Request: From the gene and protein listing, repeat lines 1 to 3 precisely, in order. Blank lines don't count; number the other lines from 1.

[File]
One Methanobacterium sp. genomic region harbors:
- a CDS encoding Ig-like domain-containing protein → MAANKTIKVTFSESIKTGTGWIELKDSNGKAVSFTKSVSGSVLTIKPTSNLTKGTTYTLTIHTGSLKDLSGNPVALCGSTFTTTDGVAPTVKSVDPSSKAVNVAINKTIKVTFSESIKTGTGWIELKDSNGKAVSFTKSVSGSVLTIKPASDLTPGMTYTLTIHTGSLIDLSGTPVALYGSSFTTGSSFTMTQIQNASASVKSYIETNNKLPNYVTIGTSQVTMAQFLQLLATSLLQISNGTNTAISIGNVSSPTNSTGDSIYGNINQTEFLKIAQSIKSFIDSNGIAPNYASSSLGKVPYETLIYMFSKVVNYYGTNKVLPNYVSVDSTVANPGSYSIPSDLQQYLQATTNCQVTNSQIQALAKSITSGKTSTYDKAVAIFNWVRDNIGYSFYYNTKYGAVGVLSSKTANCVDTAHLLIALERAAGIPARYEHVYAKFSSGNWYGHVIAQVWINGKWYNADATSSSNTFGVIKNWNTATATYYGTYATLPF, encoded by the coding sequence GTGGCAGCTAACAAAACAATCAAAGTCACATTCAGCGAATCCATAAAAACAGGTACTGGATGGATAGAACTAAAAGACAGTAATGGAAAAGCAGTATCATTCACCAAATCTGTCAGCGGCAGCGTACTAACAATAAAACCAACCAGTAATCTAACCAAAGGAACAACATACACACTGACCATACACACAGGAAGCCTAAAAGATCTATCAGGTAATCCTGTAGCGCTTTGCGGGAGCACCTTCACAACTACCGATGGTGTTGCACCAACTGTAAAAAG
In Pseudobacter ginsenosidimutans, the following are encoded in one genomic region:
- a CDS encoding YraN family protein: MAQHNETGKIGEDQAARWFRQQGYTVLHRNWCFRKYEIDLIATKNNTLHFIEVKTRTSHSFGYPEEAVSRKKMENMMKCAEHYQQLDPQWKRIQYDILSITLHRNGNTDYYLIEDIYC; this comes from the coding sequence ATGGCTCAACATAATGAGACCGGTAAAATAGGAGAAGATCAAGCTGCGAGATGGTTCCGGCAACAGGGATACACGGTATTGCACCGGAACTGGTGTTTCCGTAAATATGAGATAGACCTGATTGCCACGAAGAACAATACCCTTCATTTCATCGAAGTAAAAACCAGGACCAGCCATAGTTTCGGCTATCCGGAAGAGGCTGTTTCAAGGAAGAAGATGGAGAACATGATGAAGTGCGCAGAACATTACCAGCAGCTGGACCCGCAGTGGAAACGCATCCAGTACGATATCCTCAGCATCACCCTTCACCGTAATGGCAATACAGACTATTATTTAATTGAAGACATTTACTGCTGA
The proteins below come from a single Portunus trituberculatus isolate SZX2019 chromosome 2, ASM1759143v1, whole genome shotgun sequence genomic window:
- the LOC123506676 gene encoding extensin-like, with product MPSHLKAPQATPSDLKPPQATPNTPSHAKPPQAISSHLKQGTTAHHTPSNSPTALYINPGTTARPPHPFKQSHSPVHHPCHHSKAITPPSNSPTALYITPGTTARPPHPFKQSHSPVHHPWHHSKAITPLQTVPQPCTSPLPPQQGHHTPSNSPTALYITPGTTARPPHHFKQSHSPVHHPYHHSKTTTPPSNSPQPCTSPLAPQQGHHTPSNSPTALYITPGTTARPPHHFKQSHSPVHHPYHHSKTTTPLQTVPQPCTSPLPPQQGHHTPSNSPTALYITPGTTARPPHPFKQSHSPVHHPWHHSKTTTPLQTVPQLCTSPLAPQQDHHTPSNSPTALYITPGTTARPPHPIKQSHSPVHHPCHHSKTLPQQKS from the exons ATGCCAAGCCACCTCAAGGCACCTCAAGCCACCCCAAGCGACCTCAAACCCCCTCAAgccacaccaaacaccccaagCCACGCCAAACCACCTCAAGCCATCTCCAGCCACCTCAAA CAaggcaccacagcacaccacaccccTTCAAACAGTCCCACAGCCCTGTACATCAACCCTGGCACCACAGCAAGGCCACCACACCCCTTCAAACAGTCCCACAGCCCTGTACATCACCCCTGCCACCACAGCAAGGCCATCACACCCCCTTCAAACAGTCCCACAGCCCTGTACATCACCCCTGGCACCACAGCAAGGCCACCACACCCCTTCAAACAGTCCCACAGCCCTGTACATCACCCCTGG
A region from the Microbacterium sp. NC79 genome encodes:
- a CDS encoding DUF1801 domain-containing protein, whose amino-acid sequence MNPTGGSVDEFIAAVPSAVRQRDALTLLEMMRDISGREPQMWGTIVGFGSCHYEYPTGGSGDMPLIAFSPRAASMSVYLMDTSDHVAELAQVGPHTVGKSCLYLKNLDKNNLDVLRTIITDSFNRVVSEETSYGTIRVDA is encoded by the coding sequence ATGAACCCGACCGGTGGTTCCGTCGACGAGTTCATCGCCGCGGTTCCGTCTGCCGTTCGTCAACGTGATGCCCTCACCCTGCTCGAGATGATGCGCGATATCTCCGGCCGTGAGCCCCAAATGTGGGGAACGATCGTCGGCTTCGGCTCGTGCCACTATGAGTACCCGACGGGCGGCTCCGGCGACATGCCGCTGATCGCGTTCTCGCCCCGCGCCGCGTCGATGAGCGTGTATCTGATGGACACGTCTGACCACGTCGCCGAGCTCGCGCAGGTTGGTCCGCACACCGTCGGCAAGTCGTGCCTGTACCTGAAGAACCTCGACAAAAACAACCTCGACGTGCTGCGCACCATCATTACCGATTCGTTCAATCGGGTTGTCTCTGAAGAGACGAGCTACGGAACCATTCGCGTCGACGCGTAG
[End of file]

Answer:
One Methanobacterium sp. genomic region harbors:
- a CDS encoding Ig-like domain-containing protein → MAANKTIKVTFSESIKTGTGWIELKDSNGKAVSFTKSVSGSVLTIKPTSNLTKGTTYTLTIHTGSLKDLSGNPVALCGSTFTTTDGVAPTVKSVDPSSKAVNVAINKTIKVTFSESIKTGTGWIELKDSNGKAVSFTKSVSGSVLTIKPASDLTPGMTYTLTIHTGSLIDLSGTPVALYGSSFTTGSSFTMTQIQNASASVKSYIETNNKLPNYVTIGTSQVTMAQFLQLLATSLLQISNGTNTAISIGNVSSPTNSTGDSIYGNINQTEFLKIAQSIKSFIDSNGIAPNYASSSLGKVPYETLIYMFSKVVNYYGTNKVLPNYVSVDSTVANPGSYSIPSDLQQYLQATTNCQVTNSQIQALAKSITSGKTSTYDKAVAIFNWVRDNIGYSFYYNTKYGAVGVLSSKTANCVDTAHLLIALERAAGIPARYEHVYAKFSSGNWYGHVIAQVWINGKWYNADATSSSNTFGVIKNWNTATATYYGTYATLPF, encoded by the coding sequence GTGGCAGCTAACAAAACAATCAAAGTCACATTCAGCGAATCCATAAAAACAGGTACTGGATGGATAGAACTAAAAGACAGTAATGGAAAAGCAGTATCATTCACCAAATCTGTCAGCGGCAGCGTACTAACAATAAAACCAACCAGTAATCTAACCAAAGGAACAACATACACACTGACCATACACACAGGAAGCCTAAAAGATCTATCAGGTAATCCTGTAGCGCTTTGCGGGAGCACCTTCACAACTACCGATGGTGTTGCACCAACTGTAAAAAG
In Pseudobacter ginsenosidimutans, the following are encoded in one genomic region: